National credit risk falls during the fourth quarter

This week, major credit reporting company TransUnion released its annual Credit Risk Index, which found Americans lowered their credit risk for the fourth consecutive quarter at the end of 2010.

The CRI decreased 0.9 precent to 125.61 during this time, and fell 3.13 percent below figures observed at the end of 2009.

In addition, credit improved in 49 states and the District of Columbia. Wisconsin was the only state to see its credit index increase, though its CRI still remained well below the national average, the report said. Despite these positive reports, credit demand decreased to 67.6 by the end of December.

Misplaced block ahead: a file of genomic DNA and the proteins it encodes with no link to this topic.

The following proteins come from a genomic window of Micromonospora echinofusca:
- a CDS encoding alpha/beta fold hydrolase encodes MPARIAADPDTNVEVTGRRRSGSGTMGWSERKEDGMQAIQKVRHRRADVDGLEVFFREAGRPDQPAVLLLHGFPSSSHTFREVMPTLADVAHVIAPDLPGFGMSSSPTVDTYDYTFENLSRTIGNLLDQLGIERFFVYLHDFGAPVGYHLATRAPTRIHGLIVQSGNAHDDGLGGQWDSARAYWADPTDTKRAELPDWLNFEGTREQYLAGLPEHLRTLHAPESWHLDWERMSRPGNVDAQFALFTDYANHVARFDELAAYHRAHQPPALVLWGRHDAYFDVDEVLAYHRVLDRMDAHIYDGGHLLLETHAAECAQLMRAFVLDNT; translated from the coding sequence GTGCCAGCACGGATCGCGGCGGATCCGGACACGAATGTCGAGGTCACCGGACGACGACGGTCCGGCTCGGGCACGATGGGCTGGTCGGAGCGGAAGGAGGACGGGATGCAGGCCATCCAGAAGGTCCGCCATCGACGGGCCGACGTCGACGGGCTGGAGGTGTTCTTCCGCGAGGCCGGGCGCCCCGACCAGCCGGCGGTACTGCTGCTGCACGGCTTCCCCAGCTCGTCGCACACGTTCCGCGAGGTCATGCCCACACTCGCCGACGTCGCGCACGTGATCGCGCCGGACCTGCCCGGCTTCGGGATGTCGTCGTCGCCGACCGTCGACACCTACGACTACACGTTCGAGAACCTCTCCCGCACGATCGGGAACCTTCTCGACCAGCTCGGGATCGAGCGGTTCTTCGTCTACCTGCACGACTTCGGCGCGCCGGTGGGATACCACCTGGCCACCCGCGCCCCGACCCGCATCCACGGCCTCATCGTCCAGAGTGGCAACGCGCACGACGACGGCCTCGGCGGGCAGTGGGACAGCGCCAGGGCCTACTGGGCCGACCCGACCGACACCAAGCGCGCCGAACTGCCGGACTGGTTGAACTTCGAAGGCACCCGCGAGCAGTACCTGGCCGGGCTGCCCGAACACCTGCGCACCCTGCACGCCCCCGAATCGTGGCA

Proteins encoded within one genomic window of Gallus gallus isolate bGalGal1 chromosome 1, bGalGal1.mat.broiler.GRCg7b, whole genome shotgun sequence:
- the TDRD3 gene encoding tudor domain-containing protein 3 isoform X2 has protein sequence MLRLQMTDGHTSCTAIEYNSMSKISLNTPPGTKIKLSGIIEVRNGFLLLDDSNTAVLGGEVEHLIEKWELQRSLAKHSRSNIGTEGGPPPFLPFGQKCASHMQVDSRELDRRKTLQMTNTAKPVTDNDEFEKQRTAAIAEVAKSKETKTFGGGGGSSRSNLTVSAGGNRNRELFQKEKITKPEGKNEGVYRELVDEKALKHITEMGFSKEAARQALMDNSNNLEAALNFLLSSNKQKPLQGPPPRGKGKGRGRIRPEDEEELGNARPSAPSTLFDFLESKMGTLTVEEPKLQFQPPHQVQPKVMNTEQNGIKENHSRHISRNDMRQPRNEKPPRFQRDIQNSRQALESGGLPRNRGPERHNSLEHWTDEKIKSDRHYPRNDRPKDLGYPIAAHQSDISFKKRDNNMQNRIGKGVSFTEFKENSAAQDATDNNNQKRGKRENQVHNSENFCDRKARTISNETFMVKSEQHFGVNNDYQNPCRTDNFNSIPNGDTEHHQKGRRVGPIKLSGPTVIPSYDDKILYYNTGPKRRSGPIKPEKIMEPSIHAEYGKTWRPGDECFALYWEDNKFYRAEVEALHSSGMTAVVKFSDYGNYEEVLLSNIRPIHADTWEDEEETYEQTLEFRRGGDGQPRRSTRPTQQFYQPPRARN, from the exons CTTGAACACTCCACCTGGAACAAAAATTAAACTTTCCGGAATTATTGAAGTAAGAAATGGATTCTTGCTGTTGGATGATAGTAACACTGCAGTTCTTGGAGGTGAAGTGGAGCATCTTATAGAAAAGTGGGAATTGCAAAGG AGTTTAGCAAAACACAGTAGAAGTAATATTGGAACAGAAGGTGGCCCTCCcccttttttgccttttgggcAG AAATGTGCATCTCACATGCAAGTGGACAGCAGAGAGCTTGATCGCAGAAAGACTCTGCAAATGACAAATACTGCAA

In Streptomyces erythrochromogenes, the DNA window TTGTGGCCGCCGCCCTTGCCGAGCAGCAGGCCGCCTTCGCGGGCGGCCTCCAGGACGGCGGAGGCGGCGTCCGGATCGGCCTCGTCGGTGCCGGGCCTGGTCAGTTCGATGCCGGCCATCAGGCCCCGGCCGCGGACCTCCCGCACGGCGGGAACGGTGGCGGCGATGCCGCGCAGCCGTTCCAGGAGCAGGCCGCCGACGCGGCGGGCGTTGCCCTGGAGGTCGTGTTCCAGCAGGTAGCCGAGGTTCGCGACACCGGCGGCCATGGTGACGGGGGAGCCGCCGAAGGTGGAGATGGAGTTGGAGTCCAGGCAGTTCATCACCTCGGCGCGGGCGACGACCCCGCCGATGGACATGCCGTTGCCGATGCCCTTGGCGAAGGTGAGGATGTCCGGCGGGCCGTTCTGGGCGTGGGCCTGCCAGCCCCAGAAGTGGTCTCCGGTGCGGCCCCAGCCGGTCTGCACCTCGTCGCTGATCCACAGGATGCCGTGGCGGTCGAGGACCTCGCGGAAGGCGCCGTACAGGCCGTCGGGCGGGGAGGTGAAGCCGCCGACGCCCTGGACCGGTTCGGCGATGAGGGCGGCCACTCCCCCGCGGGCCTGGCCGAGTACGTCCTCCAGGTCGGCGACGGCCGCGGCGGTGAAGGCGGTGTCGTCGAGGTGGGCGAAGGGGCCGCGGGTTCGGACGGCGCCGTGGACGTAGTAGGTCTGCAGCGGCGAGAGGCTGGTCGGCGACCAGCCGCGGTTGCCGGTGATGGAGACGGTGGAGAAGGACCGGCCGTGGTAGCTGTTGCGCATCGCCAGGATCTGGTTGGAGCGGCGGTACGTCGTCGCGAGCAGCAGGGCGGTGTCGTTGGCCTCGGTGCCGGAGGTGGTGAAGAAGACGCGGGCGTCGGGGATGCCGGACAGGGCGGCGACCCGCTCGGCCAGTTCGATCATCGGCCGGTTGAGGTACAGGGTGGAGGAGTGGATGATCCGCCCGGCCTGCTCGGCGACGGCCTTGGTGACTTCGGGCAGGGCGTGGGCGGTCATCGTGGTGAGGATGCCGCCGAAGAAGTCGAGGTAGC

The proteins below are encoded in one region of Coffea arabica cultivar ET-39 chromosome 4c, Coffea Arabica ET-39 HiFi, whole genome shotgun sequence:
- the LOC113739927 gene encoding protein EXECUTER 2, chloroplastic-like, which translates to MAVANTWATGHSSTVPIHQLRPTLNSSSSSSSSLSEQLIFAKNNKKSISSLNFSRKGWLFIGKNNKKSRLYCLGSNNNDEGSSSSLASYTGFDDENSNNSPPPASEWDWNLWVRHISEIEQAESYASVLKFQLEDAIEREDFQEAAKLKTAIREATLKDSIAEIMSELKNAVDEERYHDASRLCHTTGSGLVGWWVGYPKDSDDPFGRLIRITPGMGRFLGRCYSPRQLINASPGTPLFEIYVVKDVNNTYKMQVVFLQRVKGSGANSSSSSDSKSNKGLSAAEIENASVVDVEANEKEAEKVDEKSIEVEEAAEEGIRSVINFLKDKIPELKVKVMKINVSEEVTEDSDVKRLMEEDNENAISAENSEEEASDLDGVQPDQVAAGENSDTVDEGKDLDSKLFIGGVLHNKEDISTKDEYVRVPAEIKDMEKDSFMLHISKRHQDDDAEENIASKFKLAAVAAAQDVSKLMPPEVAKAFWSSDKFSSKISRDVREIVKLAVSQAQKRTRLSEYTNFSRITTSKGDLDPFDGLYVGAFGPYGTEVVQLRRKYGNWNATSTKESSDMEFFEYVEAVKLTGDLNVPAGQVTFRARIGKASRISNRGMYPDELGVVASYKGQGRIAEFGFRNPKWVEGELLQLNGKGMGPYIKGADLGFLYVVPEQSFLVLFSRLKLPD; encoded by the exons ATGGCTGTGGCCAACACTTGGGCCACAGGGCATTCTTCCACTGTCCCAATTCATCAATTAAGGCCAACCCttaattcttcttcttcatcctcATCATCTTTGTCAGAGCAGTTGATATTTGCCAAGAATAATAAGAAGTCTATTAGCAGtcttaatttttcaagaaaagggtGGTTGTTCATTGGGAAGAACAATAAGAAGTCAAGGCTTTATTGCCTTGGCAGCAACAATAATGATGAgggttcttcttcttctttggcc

“While more consumers will have stronger credit profiles making them attractive to credit marketers, the underlying demand for credit appears to still be soft,” said Chet Wiermanski, global chief scientist at TransUnion.

The report also found more consumers are relying on existing credit rather than taking out new accounts and switching to debit and cash for payments. Overall, the country’s CRI hit its lowest level since the fourth quarter of 2008.